Exploring A.W.A.K.E. and Other Available CPAP Support Groups

January 28, 2015 | CPAP Tips & Tutorials |
apnea-support-forums

The challenges to constant compliance when it comes to CPAP therapy are many and varied. Just as every person living with sleep apnea is different, so too is their condition and the challenges that they may experience with CPAP therapy. Many users are able to transition to CPAP therapy with minimal disruption and go on to years of higher quality of life standards.  Others, however may need the support of other users and experts. Fortunately, outside of family, there are CPAP support groups that every user can turn to in order to get answers to questions or just provide encouragement that can help them stay well rested, healthy and compliant.

One of the most widespread CPAP support groups is known as A.W.A.K.E., which is an acronym for Alert, Well, And Keeping Energetic. This phrase has been common among sleep therapy professionals and the medical field in general for quite some time and pretty much sums up the goal of CPAP therapy.

A.W.A.K.E. is a national CPAP therapy education and support group with chapters in every state and more being developed wherever the need arises to help people face to face and free of charge. The format of most meetings allows for individuals to ask questions and to share their experiences with treatment.

According to an article in Sleep Review Magazine, the A.W.A.K.E. Network of support groups was established in 1989 by Lucy Seger, with the support of a committee made up of Joyce Black, Nancy Kern, Jean Hardy, and Linda Napierala to provide support to CPAP therapy users. Although the non-profit now operates in full support and cooperation with the American Sleep Apnea Association (ASAA) A.W.A.K.E. actually predates the creation of the ASAA by one year.

The article further states that “Today, the nearly 300 groups around the United States and in British Columbia, Canada, that have signed statements of understanding with the ASAA provide a place for sleep apnea patients and their families to go for three things: mutual support, continuing education, and empowerment.” A searchable A.W.A.K.E. database can help CPAP therapy users find the closest group.

Coordinators routinely find and books speakers that are experts or that can provide unique perspectives on CPAP therapy, sleep apnea or other sleep disorders. This takes the scope of the meetings beyond support and help with CPAP therapy to the many ways in which it impacts daily lives beyond the therapy itself to the working world, family life, relationships and much more.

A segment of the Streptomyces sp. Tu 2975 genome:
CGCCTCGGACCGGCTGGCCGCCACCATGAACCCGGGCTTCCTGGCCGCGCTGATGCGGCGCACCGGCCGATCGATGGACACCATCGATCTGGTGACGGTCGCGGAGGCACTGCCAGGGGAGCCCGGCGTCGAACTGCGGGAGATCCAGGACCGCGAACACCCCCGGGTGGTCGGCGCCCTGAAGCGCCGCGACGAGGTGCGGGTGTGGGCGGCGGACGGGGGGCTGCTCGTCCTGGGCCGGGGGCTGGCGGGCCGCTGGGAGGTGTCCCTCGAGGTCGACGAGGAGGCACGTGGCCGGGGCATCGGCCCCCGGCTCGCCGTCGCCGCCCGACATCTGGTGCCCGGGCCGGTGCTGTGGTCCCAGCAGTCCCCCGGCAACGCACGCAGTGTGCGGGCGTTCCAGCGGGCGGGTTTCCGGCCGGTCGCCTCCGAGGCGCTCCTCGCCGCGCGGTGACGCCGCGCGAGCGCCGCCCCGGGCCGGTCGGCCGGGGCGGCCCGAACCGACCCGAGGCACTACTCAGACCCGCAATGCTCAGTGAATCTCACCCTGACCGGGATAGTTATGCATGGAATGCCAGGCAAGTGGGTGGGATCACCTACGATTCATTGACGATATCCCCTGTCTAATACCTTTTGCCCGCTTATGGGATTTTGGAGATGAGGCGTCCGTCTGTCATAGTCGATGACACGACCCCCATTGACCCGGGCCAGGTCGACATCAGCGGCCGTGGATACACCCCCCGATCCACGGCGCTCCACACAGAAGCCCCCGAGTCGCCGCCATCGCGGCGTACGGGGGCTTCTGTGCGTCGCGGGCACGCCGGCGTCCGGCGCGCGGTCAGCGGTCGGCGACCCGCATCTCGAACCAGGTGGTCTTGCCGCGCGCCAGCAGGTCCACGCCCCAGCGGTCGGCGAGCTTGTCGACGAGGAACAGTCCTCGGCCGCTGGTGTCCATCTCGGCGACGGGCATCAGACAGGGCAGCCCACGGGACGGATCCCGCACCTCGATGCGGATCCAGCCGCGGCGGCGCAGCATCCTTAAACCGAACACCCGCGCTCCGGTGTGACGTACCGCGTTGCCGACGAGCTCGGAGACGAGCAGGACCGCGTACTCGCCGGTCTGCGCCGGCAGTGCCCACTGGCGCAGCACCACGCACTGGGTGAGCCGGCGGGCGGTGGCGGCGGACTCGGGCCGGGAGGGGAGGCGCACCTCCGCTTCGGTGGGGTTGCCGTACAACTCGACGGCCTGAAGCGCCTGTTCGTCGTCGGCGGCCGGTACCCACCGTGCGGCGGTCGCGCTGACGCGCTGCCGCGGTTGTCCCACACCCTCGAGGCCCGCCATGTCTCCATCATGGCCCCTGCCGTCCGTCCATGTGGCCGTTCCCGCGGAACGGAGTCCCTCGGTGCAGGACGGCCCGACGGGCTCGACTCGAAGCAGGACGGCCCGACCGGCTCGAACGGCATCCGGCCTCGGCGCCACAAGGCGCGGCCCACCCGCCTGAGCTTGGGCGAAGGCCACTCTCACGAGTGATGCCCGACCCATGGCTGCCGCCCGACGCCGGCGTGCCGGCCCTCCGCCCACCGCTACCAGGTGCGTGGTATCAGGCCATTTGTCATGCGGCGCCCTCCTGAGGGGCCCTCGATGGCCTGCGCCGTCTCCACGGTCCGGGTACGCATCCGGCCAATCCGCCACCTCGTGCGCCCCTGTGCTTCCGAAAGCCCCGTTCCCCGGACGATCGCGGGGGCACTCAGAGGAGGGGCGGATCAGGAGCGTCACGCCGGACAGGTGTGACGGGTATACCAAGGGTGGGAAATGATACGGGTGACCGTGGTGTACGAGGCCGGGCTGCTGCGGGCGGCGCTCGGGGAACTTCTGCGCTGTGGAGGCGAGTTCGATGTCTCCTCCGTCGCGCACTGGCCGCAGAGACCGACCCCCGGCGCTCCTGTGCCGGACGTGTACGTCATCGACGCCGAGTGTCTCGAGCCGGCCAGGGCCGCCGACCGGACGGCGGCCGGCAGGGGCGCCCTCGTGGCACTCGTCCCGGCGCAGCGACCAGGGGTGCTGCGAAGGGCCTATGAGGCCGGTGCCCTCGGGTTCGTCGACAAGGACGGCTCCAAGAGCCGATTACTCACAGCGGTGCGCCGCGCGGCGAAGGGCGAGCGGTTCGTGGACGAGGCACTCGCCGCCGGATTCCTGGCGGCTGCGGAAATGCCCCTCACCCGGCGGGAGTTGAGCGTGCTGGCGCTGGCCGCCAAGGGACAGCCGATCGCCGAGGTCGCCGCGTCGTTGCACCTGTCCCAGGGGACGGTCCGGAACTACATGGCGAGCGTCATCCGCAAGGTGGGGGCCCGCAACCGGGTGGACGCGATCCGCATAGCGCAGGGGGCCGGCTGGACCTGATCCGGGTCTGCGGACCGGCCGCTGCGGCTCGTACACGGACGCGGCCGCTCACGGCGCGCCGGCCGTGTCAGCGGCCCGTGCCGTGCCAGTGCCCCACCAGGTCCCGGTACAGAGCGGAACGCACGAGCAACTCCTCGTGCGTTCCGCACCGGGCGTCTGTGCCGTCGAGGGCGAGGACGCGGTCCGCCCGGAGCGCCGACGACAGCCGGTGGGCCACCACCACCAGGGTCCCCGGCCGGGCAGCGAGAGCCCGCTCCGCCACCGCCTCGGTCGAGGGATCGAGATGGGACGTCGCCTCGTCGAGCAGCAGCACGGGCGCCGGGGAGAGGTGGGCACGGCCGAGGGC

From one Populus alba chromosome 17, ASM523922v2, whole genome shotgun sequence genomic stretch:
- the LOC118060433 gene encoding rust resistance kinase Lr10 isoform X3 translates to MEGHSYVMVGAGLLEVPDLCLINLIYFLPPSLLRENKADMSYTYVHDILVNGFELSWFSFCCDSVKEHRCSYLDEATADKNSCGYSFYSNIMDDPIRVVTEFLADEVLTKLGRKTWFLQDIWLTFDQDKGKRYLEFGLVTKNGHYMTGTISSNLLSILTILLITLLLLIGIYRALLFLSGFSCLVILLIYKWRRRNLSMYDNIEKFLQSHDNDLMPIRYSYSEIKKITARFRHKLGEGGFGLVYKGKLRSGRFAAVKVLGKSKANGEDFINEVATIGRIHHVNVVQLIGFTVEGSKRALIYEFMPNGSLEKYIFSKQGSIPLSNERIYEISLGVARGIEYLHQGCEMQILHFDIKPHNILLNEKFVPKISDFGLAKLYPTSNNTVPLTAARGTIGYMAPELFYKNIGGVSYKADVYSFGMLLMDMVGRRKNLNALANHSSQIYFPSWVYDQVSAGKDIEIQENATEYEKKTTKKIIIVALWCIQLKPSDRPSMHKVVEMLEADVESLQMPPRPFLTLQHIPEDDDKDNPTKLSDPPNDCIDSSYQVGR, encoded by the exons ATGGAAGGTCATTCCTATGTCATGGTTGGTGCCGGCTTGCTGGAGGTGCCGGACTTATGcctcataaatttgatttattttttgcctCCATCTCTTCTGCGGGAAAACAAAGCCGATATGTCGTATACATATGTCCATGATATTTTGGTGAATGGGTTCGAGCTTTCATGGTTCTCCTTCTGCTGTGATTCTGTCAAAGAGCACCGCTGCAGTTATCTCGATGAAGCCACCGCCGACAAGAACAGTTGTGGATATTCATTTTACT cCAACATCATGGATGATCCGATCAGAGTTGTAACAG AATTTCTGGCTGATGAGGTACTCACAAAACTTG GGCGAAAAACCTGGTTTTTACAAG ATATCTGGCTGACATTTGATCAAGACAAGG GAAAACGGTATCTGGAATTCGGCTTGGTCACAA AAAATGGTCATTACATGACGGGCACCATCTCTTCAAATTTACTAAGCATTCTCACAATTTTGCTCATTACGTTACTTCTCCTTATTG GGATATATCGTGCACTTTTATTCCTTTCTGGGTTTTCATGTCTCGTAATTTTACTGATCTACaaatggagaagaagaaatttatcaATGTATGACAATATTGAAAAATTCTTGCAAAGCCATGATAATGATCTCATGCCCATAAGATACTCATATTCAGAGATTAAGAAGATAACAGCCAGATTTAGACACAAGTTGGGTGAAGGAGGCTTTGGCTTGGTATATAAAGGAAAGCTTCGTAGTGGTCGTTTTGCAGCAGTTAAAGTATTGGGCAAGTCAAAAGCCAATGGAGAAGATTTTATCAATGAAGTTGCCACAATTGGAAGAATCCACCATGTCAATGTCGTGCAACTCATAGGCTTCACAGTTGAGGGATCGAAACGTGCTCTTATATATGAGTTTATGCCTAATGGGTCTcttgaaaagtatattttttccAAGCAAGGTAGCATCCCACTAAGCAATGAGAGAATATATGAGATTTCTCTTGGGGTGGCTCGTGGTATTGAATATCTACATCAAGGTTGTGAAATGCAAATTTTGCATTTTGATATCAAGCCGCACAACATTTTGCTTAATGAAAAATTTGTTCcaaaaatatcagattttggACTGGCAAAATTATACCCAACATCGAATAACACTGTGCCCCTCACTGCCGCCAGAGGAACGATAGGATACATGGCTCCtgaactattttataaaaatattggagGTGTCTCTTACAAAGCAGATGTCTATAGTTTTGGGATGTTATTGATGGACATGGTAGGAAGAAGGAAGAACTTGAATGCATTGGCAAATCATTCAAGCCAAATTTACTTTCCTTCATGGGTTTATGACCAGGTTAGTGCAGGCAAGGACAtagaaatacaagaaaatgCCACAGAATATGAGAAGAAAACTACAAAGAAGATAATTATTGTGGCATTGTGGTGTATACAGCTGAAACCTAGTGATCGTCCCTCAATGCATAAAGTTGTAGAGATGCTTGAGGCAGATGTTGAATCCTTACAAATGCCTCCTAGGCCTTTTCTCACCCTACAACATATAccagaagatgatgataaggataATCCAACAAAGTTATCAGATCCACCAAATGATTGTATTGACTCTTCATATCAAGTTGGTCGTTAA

A.W.A.K.E may be the largest and most widespread of these CPAP support group networks, but it is far from the only one. Most every University hospital, local or regional sleep center, and quite a number of physician and health practices provide CPAP support groups in one form or another. Some are weekly and open to anyone while others are by appointment or by phone. Some are associated with health-oriented non-profits and may provide support forums that are online only.

One of the most popular online forums is known as Apnea Board.com, which is run and started by CPAP therapy users. The board does not have non-profit status and therefore relies on donations from its member users to help keep it going and expanding. Like other support groups, users can find hundreds if not thousands of CPAP therapy users as well as experts that can provide support advice and guidance for all aspects of CPAP therapy and living with sleep apnea. Another is the Free CPAP Advice Forum.

Major manufacturers in this space also are known to provide online forums for their users that bring experienced users and professionals to the table to answer questions and provide support to the users of their equipment. Regardless of the source, all of these CPAP support groups are centered on reassuring patients that there are others just like them and there are strategies for overcoming most CPAP treatment compliance challenges.

Finally, The CPAP Shop continues to do its best to not only educate but provide assistance to users who are having difficulty adjusting to equipment.  As experts in the field who have logged thousands of minutes of call time with users, we are uniquely qualified to be a quick and easy point of contact.

Chris Vasta

Author

Chris Vasta

Over a 10+ year career at PHH Mortgage managing a $100 million portfolio, Chris Vasta learned the ins and outs of the business world. He learned how to establish business relationships, lead a multi-prong team, and implement strategies for long-term growth. In 2007, Vasta used that experience to transition his role into president of The CPAP Shop. Over his tenure, Vasta has been involved in everything from website design to warehouse layout. His hands-on approach with customers has evolved into an in-depth understanding of the challenges of beginning and adhering to sleep therapy. He often provides his insights on product…